KnowBrainer Speech Recognition
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Topic Title: Programming with Dragon NaturallySpeaking
Topic Summary: Anyone have any experience?
Created On: 02/26/2012 02:42 PM
Status: Post and Reply
Linear : Threading : Single : Branch
 Programming with Dragon NaturallySpeaking   - Codetemplar - 02/26/2012 02:42 PM  
 Programming with Dragon NaturallySpeaking   - Lunis Orcutt - 02/26/2012 07:07 PM  
 Programming with Dragon NaturallySpeaking   - mdl - 04/11/2013 12:58 AM  
 Programming with Dragon NaturallySpeaking   - Lunis Orcutt - 04/11/2013 11:57 PM  
 Programming with Dragon NaturallySpeaking   - mdl - 04/12/2013 09:10 PM  
 Programming with Dragon NaturallySpeaking   - mdl - 04/12/2013 09:18 PM  
 Programming with Dragon NaturallySpeaking   - R. Wilke - 02/26/2012 07:38 PM  
 Programming with Dragon NaturallySpeaking   - mdl - 04/12/2013 09:22 PM  
 Programming with Dragon NaturallySpeaking   - mdl - 04/12/2013 09:26 PM  
 Programming with Dragon NaturallySpeaking   - mdl - 04/12/2013 09:34 PM  
 Programming with Dragon NaturallySpeaking   - Lunis Orcutt - 04/13/2013 04:34 PM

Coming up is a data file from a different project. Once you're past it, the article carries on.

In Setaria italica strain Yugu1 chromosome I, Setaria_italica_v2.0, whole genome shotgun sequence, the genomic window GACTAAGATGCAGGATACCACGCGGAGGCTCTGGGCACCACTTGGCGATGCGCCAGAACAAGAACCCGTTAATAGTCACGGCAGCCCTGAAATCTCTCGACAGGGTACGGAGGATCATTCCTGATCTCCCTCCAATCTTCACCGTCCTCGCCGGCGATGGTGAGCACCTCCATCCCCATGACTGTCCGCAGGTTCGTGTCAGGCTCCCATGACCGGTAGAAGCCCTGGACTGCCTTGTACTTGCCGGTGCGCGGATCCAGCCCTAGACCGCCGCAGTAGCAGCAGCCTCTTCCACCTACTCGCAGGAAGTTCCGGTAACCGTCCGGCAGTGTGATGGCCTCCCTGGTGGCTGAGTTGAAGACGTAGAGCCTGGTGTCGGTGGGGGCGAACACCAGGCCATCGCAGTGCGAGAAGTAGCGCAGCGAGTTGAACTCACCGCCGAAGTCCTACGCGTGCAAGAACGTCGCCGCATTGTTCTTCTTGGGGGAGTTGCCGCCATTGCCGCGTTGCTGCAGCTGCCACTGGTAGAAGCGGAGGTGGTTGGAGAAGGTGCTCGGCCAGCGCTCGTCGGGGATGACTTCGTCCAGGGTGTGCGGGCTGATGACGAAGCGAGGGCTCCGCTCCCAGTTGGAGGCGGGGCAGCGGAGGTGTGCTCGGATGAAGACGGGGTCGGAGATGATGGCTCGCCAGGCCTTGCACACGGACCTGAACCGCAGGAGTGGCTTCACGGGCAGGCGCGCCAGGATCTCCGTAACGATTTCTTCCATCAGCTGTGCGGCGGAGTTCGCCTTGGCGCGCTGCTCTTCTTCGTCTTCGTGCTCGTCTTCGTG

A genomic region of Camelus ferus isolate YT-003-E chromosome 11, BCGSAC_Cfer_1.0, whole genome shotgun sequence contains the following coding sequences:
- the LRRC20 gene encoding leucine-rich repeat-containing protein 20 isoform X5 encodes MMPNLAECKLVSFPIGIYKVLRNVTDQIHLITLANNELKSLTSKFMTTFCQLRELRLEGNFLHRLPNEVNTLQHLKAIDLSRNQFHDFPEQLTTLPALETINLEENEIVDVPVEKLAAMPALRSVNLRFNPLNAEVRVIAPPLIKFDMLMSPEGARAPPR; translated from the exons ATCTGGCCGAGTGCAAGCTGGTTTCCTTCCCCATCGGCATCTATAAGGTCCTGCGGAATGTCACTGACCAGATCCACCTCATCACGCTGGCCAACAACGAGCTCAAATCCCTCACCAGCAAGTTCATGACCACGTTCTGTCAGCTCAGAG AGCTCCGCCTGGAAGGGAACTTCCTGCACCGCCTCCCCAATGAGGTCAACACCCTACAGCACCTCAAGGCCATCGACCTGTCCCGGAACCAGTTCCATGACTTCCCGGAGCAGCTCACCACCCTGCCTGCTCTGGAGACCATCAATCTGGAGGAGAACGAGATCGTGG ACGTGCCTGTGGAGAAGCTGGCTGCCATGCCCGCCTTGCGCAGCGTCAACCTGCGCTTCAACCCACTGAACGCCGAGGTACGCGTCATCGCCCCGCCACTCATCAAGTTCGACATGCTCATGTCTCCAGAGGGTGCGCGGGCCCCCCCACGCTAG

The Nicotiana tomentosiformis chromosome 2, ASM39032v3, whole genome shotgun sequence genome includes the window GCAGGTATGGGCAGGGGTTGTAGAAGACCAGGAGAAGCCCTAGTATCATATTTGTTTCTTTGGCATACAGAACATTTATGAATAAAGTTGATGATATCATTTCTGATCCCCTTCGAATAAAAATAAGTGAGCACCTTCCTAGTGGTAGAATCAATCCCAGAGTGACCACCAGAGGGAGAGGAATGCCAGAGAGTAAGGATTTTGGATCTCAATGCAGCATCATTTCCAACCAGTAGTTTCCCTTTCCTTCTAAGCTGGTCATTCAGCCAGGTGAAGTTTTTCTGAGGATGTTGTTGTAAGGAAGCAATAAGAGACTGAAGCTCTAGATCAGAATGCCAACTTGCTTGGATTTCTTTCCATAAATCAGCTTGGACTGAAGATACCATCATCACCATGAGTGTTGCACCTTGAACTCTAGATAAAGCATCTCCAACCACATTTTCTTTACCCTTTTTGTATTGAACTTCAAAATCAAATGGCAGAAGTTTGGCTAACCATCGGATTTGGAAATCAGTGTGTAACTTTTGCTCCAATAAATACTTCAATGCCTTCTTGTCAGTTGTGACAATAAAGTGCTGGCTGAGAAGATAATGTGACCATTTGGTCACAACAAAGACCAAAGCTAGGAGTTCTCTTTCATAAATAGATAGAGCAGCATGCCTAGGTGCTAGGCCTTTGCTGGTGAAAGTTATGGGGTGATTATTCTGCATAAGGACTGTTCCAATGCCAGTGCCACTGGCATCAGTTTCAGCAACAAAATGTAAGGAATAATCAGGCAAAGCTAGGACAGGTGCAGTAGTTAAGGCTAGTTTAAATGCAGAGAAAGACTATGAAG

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 02/26/2012 02:42 PM
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Codetemplar
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Hi all,

has anyone been able to successfully and efficiently use Dragon NaturallySpeaking to both program and debug without using your hands at all? I have been researching into programming with dns and it seems the best way to do so is with Emacs. I have downloaded voicecode as the language I wish to program in C++. However I cannot seem to control Emacs purely with my voice. There used to be a free program called Emacs voice commander which allowed you to do so but the site where it was hosted is now off-line. Is there a similar program or does anybody have a copy of Emacs voice commander which they could upload?

Voicecode seems an excellent way of programming with the voice with C++ however as most programmers know you can spend as much time debugging code as writing code. I cannot see how a text-to-speech program can allow for efficient debugging like setting breakpoints, watch points, call stack navigation and stepping over in and out of functions. Most of this I used to do with the mouse and although dns has mouse control it isn't very efficient. Does anyone have any suggestions or techniques to allow for more efficient debugging not including to write free bug code ?

Thanks

 02/26/2012 07:07 PM
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Lunis Orcutt
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                        Welcome to the World’s Most Popular Speech Recognition Forum